PAVIN: Okay, so it sounds like: Get employee feedback and then make sure that you’re communicating with them on why you’re making decisions a certain way, especially if it’s different than what they thought was the best thing.

KRAEMER: Perfect.

PAVIN: Okay. You’ve just handed down a tough protocol that your team has to follow. You need them to communicate on slack or email more. Your team doesn’t like it and they’re venting about it behind your back. Should this bother you? Is this just kind of par for the course of being a leader? And how do you grapple with not being liked, I suppose?

KRAEMER: Oh, boy. You get me to think about a couple of things that we should definitely talk about. One is that sometimes students have said to me, we have a little bit of fun with it, they’ll say, “Harry, you must’ve been a great guy to work for.” I said, “really?” “Yeah, you listen. You take all the comments that have come in. You’re willing to change your mind. You really, truly care about the people. You must’ve been a great guy to work for.” And I was saying to this one young woman the other day, I said, “well, not really, because that’s only the first half.” And she said, “well, what’s the second half?” I said, “well, [that’s] because I took the time to listen, because I was willing to change my mind, because I seek to understand before I’m understood and I’m taking notes or whatever. And I’ve been really respectful of all of you. And by the way, when I make a decision that may be different than you recommended, I’ll let you know why I’m doing it.” Now, what do I require for all of that? “Well, what I require for that, Mary, is now the decision is getting made. So you know what, Mary? Get on the bus. And in fact, Mary, if you say, ‘well, I’m not so sure,’ well, Mary, respectfully, I’m not so sure you’re on the team anymore.” Okay, so guess what? People—whoa, whoa, whoa! Well, guess what? We’ve only got a certain amount of time. I’m investing a lot of time to make sure I’ve got all your input. But now we’ve got to go. We’ve got to make things happen. We’re in a competitive world. That’s the decision that’s already been made. And so that ability to make it very, very clear, I solicit information.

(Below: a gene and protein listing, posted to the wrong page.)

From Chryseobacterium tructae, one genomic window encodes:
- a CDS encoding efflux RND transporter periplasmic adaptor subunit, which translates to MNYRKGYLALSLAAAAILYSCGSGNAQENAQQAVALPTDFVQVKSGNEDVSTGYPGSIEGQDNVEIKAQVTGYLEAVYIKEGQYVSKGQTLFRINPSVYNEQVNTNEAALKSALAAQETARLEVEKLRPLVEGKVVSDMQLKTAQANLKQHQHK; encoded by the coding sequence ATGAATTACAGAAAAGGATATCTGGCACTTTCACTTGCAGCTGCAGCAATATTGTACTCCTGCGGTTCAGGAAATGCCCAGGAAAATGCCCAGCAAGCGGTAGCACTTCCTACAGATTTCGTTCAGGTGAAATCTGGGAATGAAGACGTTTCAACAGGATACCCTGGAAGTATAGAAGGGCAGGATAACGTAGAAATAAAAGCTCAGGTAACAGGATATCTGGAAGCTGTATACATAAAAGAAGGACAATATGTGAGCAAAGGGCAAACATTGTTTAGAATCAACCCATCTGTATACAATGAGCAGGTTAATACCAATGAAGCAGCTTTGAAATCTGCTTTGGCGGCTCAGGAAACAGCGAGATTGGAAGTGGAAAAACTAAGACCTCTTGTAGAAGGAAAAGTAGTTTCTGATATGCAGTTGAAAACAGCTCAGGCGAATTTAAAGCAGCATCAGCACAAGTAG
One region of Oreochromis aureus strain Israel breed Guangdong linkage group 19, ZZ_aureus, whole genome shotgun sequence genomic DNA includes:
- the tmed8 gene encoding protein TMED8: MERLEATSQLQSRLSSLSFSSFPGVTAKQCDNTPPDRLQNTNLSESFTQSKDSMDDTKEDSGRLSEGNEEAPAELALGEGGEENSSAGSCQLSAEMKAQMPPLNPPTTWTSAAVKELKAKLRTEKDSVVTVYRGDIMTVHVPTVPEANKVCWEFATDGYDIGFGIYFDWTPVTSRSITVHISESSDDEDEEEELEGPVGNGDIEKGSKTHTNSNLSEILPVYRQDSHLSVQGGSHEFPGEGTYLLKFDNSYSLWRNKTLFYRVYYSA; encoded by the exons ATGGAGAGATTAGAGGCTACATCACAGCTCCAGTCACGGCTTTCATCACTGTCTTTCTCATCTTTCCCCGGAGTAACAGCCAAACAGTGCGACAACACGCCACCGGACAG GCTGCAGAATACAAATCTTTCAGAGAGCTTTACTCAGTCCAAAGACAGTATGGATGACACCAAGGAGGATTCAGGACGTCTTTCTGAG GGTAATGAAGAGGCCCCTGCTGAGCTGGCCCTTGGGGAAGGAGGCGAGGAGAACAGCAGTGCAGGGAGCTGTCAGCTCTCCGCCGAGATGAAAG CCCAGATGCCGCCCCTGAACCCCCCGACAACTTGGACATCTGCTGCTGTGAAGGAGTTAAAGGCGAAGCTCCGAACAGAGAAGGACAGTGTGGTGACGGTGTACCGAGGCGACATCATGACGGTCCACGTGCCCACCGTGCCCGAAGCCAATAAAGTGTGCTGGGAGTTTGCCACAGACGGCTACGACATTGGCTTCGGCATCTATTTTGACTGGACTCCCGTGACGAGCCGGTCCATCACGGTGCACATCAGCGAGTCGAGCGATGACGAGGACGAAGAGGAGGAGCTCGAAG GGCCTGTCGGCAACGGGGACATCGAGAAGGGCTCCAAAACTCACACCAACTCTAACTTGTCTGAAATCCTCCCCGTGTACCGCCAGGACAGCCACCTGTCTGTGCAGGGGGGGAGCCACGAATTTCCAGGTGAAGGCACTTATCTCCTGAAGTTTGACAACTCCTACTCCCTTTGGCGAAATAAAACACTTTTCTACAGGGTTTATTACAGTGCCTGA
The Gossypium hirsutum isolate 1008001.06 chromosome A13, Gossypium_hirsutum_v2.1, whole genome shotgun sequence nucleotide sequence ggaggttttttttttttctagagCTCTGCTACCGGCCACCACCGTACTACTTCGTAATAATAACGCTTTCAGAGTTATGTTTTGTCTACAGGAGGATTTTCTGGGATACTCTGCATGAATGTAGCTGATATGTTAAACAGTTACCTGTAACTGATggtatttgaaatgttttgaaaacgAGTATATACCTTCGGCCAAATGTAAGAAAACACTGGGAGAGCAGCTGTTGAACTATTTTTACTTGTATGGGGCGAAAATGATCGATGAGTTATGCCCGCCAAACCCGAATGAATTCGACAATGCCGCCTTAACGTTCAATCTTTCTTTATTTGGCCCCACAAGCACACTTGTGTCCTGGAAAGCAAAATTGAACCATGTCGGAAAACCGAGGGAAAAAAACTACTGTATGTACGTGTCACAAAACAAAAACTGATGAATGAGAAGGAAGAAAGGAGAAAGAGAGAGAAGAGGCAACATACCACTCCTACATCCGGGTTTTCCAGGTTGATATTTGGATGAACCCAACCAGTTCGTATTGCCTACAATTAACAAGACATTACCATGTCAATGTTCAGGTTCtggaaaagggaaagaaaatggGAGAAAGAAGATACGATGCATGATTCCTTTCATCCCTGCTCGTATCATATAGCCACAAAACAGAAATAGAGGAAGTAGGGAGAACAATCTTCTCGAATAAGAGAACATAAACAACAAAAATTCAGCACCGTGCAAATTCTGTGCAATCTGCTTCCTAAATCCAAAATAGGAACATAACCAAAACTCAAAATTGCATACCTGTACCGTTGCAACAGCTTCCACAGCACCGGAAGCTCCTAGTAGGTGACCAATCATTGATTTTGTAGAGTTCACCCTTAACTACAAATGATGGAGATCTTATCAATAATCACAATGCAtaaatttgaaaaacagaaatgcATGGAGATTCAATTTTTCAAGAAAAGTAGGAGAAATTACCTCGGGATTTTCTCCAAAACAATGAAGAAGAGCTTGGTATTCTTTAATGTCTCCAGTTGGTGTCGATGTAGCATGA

I want to know what you think, but now I’ve got to … we’ve got to make a decision. Now, the other thing you said, which I love, is, let’s be honest, what’s one of the problems that a lot of leaders have? I believe the problem they have is they’re very, very focused on being liked. If you focus on being liked, the chance of being respected, I actually think, is pretty low. If I focus on being respected, I let you know I care a lot about you. This is something we need to work on. This is an issue, and I really focus on being respected, you could actually be liked.

PAVIN: Was that a hard thing for you to learn as you were kind of ascending to leadership roles?

KRAEMER: Yeah. Yes. I mean, when I first started out, of course I had the benefit of going to Kellogg. And I would say that prior to Kellogg, I really wanted people to like me. And then I realized being liked is not the entry point, but I think it could be the conclusion. If I’m really being, sort of setting expectations, being tough in a nice way, then I’ve got a reasonable chance of being liked.


PAVIN: That does it for Ask Insight with special guest Harry Kraemer. We hope you found it insightful. By the way, if you have a leadership question you want answered, you can email us at insight@kellogg.northwestern.edu.

The Insightful Leader is produced by me, Laura Pavin, Jessica Love, Susie Allen, Fred Schmalz, Maja Kos, and Blake Goble. If you want even more The Insightful Leader episodes, you can find us on iTunes, Spotify, or our website: insight.kellogg.northwestern.edu.


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Clinical Professor of Management & Organizations